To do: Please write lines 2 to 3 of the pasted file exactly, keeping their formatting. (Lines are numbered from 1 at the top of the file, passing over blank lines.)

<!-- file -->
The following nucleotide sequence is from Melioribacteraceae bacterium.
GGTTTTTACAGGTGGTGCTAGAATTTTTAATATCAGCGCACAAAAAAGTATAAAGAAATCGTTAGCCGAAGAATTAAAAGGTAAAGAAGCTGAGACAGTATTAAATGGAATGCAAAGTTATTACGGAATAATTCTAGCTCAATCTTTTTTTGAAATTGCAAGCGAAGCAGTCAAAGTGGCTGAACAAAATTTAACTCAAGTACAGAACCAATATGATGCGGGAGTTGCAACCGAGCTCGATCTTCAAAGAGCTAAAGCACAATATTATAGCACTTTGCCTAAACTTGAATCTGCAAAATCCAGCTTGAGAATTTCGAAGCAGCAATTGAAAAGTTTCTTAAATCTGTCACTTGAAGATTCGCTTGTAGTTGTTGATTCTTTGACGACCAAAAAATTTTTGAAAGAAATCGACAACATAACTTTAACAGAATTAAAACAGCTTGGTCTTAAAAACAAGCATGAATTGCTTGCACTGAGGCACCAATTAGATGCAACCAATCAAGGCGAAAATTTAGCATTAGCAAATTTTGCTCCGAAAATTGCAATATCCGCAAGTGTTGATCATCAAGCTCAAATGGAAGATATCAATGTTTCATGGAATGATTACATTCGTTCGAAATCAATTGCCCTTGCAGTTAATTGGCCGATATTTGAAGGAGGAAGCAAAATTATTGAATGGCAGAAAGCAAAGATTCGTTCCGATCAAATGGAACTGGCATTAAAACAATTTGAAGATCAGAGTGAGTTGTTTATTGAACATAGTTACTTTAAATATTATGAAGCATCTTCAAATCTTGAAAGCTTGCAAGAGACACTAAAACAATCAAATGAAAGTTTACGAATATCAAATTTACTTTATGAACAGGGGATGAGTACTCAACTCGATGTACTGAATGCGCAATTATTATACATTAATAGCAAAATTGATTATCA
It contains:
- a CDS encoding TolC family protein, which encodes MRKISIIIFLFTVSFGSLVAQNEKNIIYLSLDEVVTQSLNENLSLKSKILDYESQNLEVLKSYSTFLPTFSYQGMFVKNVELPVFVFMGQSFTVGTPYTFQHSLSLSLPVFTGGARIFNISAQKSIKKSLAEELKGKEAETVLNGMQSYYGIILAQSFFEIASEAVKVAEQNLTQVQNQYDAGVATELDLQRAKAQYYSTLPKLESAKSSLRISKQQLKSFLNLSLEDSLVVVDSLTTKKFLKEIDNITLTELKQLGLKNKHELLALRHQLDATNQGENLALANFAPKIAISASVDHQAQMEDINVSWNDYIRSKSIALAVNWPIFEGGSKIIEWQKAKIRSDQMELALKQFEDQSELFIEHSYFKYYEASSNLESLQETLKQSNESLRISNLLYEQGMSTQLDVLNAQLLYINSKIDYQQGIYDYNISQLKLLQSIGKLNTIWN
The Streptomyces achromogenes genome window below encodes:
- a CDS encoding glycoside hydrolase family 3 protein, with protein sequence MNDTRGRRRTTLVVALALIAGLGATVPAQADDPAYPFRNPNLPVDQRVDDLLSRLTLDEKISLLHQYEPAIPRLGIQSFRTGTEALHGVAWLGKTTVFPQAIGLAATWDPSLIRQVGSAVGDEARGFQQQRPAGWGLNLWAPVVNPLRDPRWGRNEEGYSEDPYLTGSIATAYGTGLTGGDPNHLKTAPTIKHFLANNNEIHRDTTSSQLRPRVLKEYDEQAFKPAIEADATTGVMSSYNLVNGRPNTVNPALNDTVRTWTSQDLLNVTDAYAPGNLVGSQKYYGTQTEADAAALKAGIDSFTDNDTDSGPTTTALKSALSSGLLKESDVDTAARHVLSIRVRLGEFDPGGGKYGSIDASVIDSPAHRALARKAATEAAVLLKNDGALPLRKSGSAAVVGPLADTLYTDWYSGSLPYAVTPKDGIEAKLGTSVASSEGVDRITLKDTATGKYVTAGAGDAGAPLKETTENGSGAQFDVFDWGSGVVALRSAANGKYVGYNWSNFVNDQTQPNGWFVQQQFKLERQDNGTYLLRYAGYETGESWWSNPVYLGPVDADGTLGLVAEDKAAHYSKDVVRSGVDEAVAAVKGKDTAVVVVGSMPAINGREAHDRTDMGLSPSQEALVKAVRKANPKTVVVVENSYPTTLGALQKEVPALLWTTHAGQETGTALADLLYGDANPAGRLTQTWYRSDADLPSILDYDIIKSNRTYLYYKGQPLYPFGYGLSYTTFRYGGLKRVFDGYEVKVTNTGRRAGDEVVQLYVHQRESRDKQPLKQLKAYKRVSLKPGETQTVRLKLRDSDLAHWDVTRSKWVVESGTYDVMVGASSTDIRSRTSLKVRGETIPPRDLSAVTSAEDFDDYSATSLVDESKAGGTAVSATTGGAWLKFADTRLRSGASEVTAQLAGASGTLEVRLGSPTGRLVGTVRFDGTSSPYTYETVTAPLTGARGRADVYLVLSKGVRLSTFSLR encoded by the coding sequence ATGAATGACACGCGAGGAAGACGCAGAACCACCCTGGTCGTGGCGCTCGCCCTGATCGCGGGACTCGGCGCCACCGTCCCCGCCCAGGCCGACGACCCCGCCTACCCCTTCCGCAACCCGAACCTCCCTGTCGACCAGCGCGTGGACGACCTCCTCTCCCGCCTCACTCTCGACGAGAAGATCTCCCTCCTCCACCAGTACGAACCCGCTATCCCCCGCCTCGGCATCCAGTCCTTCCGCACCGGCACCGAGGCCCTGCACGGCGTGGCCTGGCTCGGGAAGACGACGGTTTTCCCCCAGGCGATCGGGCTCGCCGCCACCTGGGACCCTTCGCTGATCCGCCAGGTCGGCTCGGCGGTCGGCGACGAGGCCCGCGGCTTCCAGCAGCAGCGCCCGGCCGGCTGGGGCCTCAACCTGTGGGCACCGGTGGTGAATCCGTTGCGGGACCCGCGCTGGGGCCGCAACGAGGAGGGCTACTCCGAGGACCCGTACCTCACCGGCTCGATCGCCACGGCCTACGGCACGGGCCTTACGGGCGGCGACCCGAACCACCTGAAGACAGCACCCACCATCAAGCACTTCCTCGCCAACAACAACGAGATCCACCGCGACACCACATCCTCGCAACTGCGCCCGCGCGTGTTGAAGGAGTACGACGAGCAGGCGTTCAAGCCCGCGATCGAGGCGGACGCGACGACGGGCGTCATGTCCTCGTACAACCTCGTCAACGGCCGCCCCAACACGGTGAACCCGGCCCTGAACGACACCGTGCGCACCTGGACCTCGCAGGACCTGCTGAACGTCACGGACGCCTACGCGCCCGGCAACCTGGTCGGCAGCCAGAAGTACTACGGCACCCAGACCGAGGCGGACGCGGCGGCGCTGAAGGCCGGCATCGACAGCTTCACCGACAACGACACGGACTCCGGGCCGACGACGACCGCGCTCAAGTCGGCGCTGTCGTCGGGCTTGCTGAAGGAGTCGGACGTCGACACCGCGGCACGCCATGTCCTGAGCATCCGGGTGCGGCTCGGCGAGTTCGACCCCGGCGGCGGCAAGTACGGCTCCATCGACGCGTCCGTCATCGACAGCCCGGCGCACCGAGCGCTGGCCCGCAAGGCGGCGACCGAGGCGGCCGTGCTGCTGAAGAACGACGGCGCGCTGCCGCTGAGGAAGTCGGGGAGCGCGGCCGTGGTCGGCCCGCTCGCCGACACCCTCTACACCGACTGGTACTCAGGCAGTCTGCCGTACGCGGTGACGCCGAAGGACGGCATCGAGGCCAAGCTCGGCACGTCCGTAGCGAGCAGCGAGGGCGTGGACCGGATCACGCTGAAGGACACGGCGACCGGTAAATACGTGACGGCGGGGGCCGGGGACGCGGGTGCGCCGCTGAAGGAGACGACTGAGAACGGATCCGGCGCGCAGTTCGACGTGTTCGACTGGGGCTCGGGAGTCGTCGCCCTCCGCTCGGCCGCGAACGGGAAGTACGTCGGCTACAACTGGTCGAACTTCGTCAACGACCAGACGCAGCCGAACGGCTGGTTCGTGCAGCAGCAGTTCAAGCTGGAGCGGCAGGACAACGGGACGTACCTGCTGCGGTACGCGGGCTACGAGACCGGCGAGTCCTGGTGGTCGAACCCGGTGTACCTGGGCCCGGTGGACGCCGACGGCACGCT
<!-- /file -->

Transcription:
GGTTTTTACAGGTGGTGCTAGAATTTTTAATATCAGCGCACAAAAAAGTATAAAGAAATCGTTAGCCGAAGAATTAAAAGGTAAAGAAGCTGAGACAGTATTAAATGGAATGCAAAGTTATTACGGAATAATTCTAGCTCAATCTTTTTTTGAAATTGCAAGCGAAGCAGTCAAAGTGGCTGAACAAAATTTAACTCAAGTACAGAACCAATATGATGCGGGAGTTGCAACCGAGCTCGATCTTCAAAGAGCTAAAGCACAATATTATAGCACTTTGCCTAAACTTGAATCTGCAAAATCCAGCTTGAGAATTTCGAAGCAGCAATTGAAAAGTTTCTTAAATCTGTCACTTGAAGATTCGCTTGTAGTTGTTGATTCTTTGACGACCAAAAAATTTTTGAAAGAAATCGACAACATAACTTTAACAGAATTAAAACAGCTTGGTCTTAAAAACAAGCATGAATTGCTTGCACTGAGGCACCAATTAGATGCAACCAATCAAGGCGAAAATTTAGCATTAGCAAATTTTGCTCCGAAAATTGCAATATCCGCAAGTGTTGATCATCAAGCTCAAATGGAAGATATCAATGTTTCATGGAATGATTACATTCGTTCGAAATCAATTGCCCTTGCAGTTAATTGGCCGATATTTGAAGGAGGAAGCAAAATTATTGAATGGCAGAAAGCAAAGATTCGTTCCGATCAAATGGAACTGGCATTAAAACAATTTGAAGATCAGAGTGAGTTGTTTATTGAACATAGTTACTTTAAATATTATGAAGCATCTTCAAATCTTGAAAGCTTGCAAGAGACACTAAAACAATCAAATGAAAGTTTACGAATATCAAATTTACTTTATGAACAGGGGATGAGTACTCAACTCGATGTACTGAATGCGCAATTATTATACATTAATAGCAAAATTGATTATCA
It contains: